About this object

A man's large silver amulet box or ga'u decorated with gilt covered Eight Auspicious Emblems and a wish-granting jewel at the top and a stylised dragon’s head at the bottom. There is a peacock feather visible from the window as the peacock was reputed to swallow poison without harm, the bird and its tail feathers symbolise immortality and the eradication of all spiritual poisons.

Object specifics

  • Type
    Religion; Container
  • Culture
  • Artist/Maker
    Unknown or unrecorded
  • Place made
    Asia: Central Asia: Tibet [China]
  • Date made
    19th Century
  • Materials
    Textile Wool Felt; Feather Peacock; Alloy Copper; Silver; Gilt Metal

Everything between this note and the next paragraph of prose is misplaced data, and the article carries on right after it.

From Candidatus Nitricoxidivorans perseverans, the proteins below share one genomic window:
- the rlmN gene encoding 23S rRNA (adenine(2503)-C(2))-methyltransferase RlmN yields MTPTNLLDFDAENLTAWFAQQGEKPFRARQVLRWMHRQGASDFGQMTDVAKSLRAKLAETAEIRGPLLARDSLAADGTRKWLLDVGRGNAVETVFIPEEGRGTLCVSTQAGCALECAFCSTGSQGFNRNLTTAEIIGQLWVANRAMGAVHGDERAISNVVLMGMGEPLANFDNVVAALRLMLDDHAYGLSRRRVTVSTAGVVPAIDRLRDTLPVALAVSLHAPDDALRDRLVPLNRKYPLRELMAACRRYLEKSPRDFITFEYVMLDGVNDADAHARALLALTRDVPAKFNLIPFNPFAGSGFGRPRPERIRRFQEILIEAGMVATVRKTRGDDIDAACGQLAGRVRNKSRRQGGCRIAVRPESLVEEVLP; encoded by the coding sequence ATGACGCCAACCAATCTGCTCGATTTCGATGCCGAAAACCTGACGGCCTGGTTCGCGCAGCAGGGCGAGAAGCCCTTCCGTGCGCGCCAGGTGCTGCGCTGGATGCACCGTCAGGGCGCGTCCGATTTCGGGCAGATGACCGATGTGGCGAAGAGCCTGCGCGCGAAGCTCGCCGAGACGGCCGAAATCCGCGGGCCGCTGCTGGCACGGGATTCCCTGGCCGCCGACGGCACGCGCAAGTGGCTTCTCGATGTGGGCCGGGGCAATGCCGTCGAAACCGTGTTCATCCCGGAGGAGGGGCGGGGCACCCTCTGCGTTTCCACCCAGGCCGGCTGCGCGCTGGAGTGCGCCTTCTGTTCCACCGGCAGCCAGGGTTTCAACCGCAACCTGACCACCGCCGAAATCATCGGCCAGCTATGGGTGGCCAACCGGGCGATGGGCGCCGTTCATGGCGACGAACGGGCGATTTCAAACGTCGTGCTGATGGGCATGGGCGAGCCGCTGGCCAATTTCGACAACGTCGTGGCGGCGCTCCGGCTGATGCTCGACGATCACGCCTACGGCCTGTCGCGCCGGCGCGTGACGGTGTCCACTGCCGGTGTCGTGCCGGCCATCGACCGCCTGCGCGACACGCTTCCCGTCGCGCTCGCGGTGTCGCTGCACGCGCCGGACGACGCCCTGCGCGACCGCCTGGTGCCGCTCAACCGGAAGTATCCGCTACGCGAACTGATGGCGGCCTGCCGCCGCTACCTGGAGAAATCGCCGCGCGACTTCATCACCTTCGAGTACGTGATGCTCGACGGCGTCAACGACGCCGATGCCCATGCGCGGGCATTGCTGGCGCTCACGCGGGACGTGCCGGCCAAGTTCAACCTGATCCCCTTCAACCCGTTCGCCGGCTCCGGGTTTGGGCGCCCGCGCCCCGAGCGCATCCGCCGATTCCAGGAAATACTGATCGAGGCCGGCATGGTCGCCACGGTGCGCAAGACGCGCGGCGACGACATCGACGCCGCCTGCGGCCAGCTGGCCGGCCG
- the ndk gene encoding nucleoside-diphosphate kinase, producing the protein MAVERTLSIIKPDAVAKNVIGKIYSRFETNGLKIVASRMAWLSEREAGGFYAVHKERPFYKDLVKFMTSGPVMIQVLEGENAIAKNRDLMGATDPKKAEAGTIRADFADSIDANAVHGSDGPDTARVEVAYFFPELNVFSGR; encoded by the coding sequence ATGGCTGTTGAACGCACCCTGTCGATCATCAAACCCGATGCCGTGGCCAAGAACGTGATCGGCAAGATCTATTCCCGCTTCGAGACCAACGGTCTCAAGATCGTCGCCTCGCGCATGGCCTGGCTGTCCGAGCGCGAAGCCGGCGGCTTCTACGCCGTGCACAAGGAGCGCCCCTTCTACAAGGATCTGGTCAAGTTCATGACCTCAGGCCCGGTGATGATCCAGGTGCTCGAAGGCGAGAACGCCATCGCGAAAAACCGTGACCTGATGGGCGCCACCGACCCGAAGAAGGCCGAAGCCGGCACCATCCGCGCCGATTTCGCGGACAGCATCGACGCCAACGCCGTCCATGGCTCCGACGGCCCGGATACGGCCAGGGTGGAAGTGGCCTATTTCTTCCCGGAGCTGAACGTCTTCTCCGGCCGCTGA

• Location
    World Museum, Level 3, World Cultures
  • Acquisition
    Purchased From The Tibet Society
  • Collector
    Unknown or unrecorded
  • Place collected
    Europe: Northern Europe: UK: England: London
  • Date collected
    Before 1964
  • Measurements
    180 mm x 160 mm x 62 mm
  • Note
    Curator's note: The history file tells us that this item was sold by a Tibetan refugee, via The Tibet Society, for £14.0.0/-. The inventory also makes note of a bag for the ga'u.
  • Related people
    Tibet Society (Previous owner)

Where is this object from?


Previous owners

  • Tibet Society

    Owned from: Unknown or unrecorded
    How acquired: Unknown or unrecorded
    Owned until: Unknown or unrecorded
    Disposal method: Unknown or unrecorded
Object view = Humanities
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